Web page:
Clearly, the Mavericks took coach Rick Carlisle’s words to heart.
After he questioned the toughness his team showed in the Christmas Day debacle against the Los Angeles Lakers, the Mavericks rebounded with an effort against LA’s other team that was gritty, hard-nosed, persistent and any other tenacious-sounding word you want to use.
Blowing open a 44-point lead midway through the second quarter, the Mavericks breezed to a 124-73 smashing of the Los Angeles Clippers Sunday at Staples Center.
The Mavericks were up 62-18 with six minutes left in the first half and everything after that was just for show.
They salvaged the finale of this rugged season-opening three-game trip after losses at Phoenix and the Lakers. It was after the Christmas Day game against LeBron James and Co. that Carlisle said the Mavericks have to get tougher to correct a ridiculous 35-0 margin in second-chance points against the Lakers.
Consider their backbone bowed as the Mavericks narrowly missed their largest margin of victory in franchise history (53, vs. Philadelphia in 2014).
“This was obviously our best effort and best performance of all the games, preseason and regular season,” Carlisle said. “We had some uneven effort in the first couple games and the guys were aware of it.
“The guys decided they were going to be the hardest-playing team in the gym. I’m real proud of the way we responded to the first two games.”
Yes, the Clippers were without the injured Kawhi Leonard, who was recovering after getting eight stitches in his mouth courtesy of a blow to the jaw from teammate Serge Ibaka in Friday’s game at Denver. Even so, the Clippers have one of the deepest teams in the NBA and the Mavericks made it look easy against them.
Before the game, Carlisle had said that, no matter who’s on the court for the Clippers, the Mavericks had to come out with nothing less than “full force.”
It was all that, and more.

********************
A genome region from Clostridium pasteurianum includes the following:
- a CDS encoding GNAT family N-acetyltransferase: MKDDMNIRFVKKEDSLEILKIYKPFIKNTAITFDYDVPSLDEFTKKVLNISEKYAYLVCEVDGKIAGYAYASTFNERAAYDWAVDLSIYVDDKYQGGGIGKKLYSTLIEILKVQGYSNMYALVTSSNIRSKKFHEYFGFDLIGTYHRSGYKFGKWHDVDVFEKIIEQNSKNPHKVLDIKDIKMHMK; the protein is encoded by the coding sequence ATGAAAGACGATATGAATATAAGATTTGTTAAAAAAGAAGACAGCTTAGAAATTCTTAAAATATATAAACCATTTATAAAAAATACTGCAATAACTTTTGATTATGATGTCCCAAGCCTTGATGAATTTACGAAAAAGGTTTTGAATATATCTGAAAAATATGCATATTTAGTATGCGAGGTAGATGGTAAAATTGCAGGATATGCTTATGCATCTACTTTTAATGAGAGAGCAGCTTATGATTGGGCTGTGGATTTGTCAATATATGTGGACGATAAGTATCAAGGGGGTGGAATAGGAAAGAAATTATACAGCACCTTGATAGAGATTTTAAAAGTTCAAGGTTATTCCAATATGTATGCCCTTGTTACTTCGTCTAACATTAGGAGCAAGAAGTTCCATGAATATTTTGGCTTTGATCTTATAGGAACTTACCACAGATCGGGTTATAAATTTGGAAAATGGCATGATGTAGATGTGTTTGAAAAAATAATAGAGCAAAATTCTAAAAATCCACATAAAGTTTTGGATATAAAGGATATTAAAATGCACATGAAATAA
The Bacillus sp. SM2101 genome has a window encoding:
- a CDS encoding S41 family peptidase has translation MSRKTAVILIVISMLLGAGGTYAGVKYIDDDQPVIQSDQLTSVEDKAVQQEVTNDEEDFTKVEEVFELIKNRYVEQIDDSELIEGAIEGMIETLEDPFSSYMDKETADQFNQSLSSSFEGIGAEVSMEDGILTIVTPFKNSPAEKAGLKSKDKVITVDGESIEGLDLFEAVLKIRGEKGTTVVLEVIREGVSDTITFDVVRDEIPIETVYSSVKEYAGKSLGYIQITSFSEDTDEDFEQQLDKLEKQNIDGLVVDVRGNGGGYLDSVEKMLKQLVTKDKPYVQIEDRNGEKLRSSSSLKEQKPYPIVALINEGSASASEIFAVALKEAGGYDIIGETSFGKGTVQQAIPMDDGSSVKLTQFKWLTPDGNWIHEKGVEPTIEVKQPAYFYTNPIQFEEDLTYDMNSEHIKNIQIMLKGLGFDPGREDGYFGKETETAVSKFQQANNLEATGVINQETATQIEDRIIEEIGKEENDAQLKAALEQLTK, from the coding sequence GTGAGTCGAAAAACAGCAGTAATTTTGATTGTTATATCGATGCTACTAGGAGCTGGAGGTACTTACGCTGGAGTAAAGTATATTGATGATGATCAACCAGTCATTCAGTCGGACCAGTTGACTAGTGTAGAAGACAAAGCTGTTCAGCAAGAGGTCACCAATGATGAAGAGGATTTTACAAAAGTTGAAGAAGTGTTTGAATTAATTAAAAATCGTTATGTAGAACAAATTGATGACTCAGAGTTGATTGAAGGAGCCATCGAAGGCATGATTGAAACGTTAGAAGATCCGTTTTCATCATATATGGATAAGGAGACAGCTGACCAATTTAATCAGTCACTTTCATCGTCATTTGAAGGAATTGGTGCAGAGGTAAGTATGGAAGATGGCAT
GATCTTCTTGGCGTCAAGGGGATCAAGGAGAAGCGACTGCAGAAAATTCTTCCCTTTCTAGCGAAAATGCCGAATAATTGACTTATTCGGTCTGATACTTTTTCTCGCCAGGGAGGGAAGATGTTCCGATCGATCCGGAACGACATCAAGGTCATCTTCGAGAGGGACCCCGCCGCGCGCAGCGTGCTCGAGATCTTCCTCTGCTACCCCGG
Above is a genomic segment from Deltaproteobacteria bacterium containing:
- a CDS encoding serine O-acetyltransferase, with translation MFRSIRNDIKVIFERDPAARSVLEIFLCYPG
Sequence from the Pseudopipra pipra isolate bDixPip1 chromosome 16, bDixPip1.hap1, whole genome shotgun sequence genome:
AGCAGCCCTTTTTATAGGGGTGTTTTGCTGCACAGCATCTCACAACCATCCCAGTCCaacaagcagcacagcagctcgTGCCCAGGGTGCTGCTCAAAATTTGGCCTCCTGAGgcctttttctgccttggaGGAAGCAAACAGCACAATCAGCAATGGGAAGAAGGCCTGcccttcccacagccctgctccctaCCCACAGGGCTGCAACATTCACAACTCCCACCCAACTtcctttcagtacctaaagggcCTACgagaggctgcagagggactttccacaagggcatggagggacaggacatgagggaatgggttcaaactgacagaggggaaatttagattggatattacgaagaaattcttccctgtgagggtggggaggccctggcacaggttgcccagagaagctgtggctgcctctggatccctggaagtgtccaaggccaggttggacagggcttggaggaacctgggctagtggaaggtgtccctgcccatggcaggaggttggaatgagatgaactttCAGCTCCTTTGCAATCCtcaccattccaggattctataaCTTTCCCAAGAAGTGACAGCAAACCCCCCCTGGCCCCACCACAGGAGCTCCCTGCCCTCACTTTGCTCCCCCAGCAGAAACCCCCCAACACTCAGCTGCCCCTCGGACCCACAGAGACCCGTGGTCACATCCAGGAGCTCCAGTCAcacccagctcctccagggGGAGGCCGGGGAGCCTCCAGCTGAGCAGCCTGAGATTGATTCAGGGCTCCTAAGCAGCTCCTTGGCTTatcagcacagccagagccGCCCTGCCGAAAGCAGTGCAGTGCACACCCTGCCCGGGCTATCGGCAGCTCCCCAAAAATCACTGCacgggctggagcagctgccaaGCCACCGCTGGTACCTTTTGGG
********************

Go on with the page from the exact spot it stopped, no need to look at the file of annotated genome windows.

Luka Dončić had 13 points, six rebounds and four assists in the first quarter, after which the Mavericks were up 36-13. It became 70-23 late in the second quarter and it was clear the Mavericks were taking out some frustrations from the first two games on the Clippers.
The 77-27 advantage at halftime was the largest halftime lead in NBA history, eclipsing the 88-41 lead lead Golden State had against Sacramento in the 1991-92 season.
At the halftime juncture, every Maverick who had played was at least a plus-20 when they were on the floor.
So when’s the last time Luka had a 50-point halftime lead?
“Maybe never,” he said. “Or maybe when I was really young.”
By the end, and he didn’t have to set foot on the court in the fourth quarter, Dončić had 24 points, nine rebounds and eight assists. Josh Richardson chipped in 21. But it wasn’t just them. Everybody played better and harder than they had in the first two games of the trip.
And, maybe, the Mavericks erased a little of the memory of last season. Remember, it was the Clippers that eliminated the Mavericks in the first round of the playoffs, four games to two.
This doesn’t make up for that. But it doesn’t hurt, either.
“I’d be lying if I said no,” Tim Hardaway Jr. said when asked if he thought the players were thinking a little bit about the playoff series. “Everybody still has that memory in your head. We just tried to make sure we played our brand of basketball and make sure we were able to come out on top.”
The fourth quarter was turned into a showtime of sorts for the Mavericks’ reserves, who didn’t surrender any of the big lead against the Clippers’ backups.
The Mavericks had not started out 0-3 since 2017-18, when they ended up 24-58 and parlayed that atrocious season into Luka Dončić in the draft. They certainly played like they had no intentions of letting 0-3 happen again.
They could not have asked for a better start, going up 26-5 with under 4 minutes left in the first quarter. The Clippers were 0-for-7 from 3-point range at the time and would finish the opening quarter 0-for-9 (5-for-22 overall).
That the Mavericks were cruising with a 36-13 lead meant that they had no problems the rest of the way.
“That first quarter, we didn’t win that because we were scoring,” said Richardson. “We were impacting the defense and were more physical.”
The NBA is a game of runs. That’s what we always here. So it was fair to assume that the Clippers would make a push and get back in the game.
It never happened.
And for that reason, the Mavericks were able to feel a little bit better about this opening trip.
And they got a prime example of the sort of attitude they must carry onto the court nightly.
“Part of it is we’ve got to establish a standard for ourselves as far as the level of force we’re going to play with,” Carlisle said. “The first couple of games, we didn’t have that.
“We just got to maintain it. It’s an NBA season. There’s going to be ups and downs. But how you compete, that’s a badge you wear every single game. Today, our guys didn’t allow each other to let down.”